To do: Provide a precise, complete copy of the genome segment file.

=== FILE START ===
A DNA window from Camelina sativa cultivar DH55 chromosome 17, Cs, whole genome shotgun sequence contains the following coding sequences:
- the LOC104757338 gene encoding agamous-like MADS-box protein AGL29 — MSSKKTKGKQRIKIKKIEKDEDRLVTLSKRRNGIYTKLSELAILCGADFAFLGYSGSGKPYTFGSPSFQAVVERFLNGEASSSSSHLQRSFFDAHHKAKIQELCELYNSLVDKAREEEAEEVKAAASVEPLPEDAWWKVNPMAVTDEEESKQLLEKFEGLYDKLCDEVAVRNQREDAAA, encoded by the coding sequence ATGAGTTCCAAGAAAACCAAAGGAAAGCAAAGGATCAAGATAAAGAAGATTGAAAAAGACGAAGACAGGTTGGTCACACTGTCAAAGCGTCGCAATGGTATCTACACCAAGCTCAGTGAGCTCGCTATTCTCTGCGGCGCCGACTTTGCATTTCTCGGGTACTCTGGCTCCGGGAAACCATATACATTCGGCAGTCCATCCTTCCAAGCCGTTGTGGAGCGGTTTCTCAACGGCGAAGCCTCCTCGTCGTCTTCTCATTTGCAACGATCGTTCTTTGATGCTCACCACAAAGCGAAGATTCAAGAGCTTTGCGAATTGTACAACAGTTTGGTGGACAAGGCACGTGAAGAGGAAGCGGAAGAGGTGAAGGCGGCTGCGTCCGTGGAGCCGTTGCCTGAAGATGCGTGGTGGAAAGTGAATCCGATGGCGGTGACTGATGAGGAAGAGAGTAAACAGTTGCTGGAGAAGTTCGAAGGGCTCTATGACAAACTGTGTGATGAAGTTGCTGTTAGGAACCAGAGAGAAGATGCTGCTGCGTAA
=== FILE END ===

A DNA window from Camelina sativa cultivar DH55 chromosome 17, Cs, whole genome shotgun sequence contains the following coding sequences:
- the LOC104757338 gene encoding agamous-like MADS-box protein AGL29 — MSSKKTKGKQRIKIKKIEKDEDRLVTLSKRRNGIYTKLSELAILCGADFAFLGYSGSGKPYTFGSPSFQAVVERFLNGEASSSSSHLQRSFFDAHHKAKIQELCELYNSLVDKAREEEAEEVKAAASVEPLPEDAWWKVNPMAVTDEEESKQLLEKFEGLYDKLCDEVAVRNQREDAAA, encoded by the coding sequence ATGAGTTCCAAGAAAACCAAAGGAAAGCAAAGGATCAAGATAAAGAAGATTGAAAAAGACGAAGACAGGTTGGTCACACTGTCAAAGCGTCGCAATGGTATCTACACCAAGCTCAGTGAGCTCGCTATTCTCTGCGGCGCCGACTTTGCATTTCTCGGGTACTCTGGCTCCGGGAAACCATATACATTCGGCAGTCCATCCTTCCAAGCCGTTGTGGAGCGGTTTCTCAACGGCGAAGCCTCCTCGTCGTCTTCTCATTTGCAACGATCGTTCTTTGATGCTCACCACAAAGCGAAGATTCAAGAGCTTTGCGAATTGTACAACAGTTTGGTGGACAAGGCACGTGAAGAGGAAGCGGAAGAGGTGAAGGCGGCTGCGTCCGTGGAGCCGTTGCCTGAAGATGCGTGGTGGAAAGTGAATCCGATGGCGGTGACTGATGAGGAAGAGAGTAAACAGTTGCTGGAGAAGTTCGAAGGGCTCTATGACAAACTGTGTGATGAAGTTGCTGTTAGGAACCAGAGAGAAGATGCTGCTGCGTAA